CAIR: Trump's Muslim Policy More Prejudice Than National Security

CAIR condemned any attempt by President Donald Trump to restrict immigrants from Syria and six other Middle Eastern and African countries. The president was expected to sign such an executive order Thursday

The nation's largest Muslim civil rights and advocacy organization said an executive order restricting immigration from a number of Middle Eastern and African countries has nothing to do with national security and is strictly an “Islamophobic” proposal.

The Council on American-Islamic-Relations (CAIR) joined leaders of other civil rights and faith-based groups to condemn President Donald Trump's proposals to stem the flow of immigrants from several Muslim-majority countries, block federal funds from sanctuary cities and start construction of a wall on the southern border.

"Make no mistake – whatever language is used in President Trump's executive orders on refugees, immigration and visa programs – Muslims are the sole targets of these orders," CAIR said. "These orders are a disturbing confirmation of Islamophobic and un-American policy proposals made during the presidential election campaign.

CAIR leaders said the suspension of refugee programs will send a dangerous message and will not do much to enhance national security or public safety.

Nihad Awad, CAIR's national executive director, noted refugees often go through multiple levels of security screening by several federal agencies. The vetting process currently takes almost two years, he said.

“What do we need more? I believe it has nothing with national security. It has a lot to do with prejudice and with campaign slogans that are now becoming policies,” he said.

Awad also called the proposed border wall with Mexico a “multi-billion dollar monument to racism.” 

“As Americans we do not ban, register or deport people based on how they pray or the color of their skin,” Rabiah Ahmed, spokesperson for the Muslim Public Affairs Council said. She believes “fear-mongering” policies weaken U.S. leadership.

On Wednesday, President Donald Trump spoke to employees at the Department of Homeland Security after signing two executive orders in keeping with campaign promises to boost border security and crack down on immigrants living in the U.S. illegally.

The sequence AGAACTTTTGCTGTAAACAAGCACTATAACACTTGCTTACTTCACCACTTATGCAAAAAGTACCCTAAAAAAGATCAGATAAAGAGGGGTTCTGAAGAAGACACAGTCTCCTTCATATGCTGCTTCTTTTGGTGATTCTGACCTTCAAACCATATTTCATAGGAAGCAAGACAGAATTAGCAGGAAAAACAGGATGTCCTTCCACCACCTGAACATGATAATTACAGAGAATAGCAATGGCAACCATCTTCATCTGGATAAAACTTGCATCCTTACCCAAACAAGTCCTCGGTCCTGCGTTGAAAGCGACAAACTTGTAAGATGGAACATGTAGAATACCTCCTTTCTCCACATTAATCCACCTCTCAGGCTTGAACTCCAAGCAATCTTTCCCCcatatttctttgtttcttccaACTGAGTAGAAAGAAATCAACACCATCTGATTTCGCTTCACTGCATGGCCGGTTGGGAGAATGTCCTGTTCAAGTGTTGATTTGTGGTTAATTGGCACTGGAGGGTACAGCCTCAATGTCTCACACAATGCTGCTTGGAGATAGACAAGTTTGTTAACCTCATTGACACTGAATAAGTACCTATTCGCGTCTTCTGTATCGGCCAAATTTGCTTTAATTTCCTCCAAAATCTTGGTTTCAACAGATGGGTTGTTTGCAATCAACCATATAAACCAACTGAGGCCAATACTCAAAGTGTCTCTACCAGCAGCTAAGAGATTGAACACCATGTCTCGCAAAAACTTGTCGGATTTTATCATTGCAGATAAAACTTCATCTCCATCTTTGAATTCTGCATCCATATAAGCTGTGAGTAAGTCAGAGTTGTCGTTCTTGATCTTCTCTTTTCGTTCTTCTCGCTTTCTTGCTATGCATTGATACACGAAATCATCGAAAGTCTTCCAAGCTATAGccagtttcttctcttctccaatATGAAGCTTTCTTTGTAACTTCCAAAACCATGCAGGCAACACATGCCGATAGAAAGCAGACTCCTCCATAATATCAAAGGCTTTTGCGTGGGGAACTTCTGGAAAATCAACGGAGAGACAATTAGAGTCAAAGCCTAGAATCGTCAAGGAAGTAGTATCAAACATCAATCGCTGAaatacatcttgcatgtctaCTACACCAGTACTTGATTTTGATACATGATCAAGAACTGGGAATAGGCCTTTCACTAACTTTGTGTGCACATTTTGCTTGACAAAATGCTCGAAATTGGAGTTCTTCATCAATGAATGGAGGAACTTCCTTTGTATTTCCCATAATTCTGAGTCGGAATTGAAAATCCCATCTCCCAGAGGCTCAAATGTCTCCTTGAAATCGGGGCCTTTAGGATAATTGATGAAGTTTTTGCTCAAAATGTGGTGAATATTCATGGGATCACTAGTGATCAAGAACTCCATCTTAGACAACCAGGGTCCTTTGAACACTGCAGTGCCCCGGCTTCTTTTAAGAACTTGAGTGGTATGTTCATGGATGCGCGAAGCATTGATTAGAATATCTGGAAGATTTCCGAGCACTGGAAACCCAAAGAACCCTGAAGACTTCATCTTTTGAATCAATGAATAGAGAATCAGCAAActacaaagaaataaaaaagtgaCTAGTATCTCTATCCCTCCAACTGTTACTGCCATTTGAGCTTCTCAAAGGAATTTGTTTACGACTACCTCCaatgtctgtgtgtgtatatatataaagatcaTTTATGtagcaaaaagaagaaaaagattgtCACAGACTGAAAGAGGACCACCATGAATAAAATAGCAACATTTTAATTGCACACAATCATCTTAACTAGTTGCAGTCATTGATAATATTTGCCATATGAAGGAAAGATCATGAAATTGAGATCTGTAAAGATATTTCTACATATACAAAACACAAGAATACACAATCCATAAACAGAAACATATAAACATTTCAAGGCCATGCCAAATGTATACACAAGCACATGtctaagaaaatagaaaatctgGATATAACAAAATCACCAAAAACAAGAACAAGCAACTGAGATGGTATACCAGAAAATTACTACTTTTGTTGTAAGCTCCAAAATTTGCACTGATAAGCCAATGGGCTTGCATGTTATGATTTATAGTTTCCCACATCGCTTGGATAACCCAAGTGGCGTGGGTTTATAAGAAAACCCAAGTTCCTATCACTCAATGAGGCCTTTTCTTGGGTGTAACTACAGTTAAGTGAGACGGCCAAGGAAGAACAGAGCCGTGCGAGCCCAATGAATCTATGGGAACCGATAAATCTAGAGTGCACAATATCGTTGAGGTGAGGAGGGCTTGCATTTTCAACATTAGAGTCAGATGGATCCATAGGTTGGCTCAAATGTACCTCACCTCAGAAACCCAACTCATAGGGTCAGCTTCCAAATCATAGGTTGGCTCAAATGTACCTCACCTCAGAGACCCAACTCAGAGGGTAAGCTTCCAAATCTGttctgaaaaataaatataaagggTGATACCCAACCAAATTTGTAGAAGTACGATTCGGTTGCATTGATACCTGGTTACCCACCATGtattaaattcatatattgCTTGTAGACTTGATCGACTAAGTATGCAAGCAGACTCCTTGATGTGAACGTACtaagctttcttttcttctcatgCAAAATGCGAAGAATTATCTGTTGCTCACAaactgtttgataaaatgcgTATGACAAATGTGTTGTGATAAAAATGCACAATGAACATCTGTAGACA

"We are going to restore the rule of law in the United States," Trump said.

On Thursday, the president is expected to suspend the issuance of U.S. visas in countries where adequate screening cannot occur and suspend immigrant and non-immigrant entry for citizens of countries of particular concern for 30 days.

That could include Iran, Iraq, Libya, Somalia, Sudan and Yemen.

Federal law gives Trump broad authority to suspend immigration for groups of people whose entry is deemed "detrimental to U.S. interests." He is expected to specifically suspend any immigration, including for refugees, from Syria.

CAIR asked for members of other faiths to stand with Muslim community groups to protest the proposed action.

“Never before in our country’s history have we purposely, as a matter of policy, imposed a ban on immigrants or refugees on the basis of religion or imposed a religious litmus test on those coming to this nation,” Awad said.

“We cannot allow religious bigotry to affect our willingness and ability to welcome those fleeing violence and persecution,” he said.

The president proposes to reduce the maximum number of refugees by more than half, to 50,000, for the budget year ending in September. Trump has the authority to set the limit of how many refugees can be admitted annually. He can also suspend refugee processing, as was done by former President George W. Bush in the immediate aftermath of the Sept. 11 attacks

Steve Martin of the National Council of Churches said a state-sanctioned policy of banning refugees based on faith is an unbelievable development.

“We explicitly condemn any attempts to place a religious test upon refugees attempting to build their new lives in the United States,” Martin said.

CAIR said any restrictions would not only impact U.S. citizens whose families may be visiting or seeking medical care but will also create an uncaring image of the U.S. with other nations.

Reported hate crimes against Muslims in the U.S. rose in 2015 to their highest levels since those seen in the aftermath of the Sept. 11, 2001 terrorist attacks, according to FBI statistics released in November.

In 2015, there were 257 incidents of anti-Muslim bias compared to 154 incidents the prior year, an increase of 67 percent.

San Diego has been the launching point for the resettlement of 78,000 refugees, according to the local chapter of the American Civil Liberties Union (ACLU).

Between 2000 and 2010, the number of Muslims living in San Diego jumped 179 percent according to the Association of Religion Data Archives.

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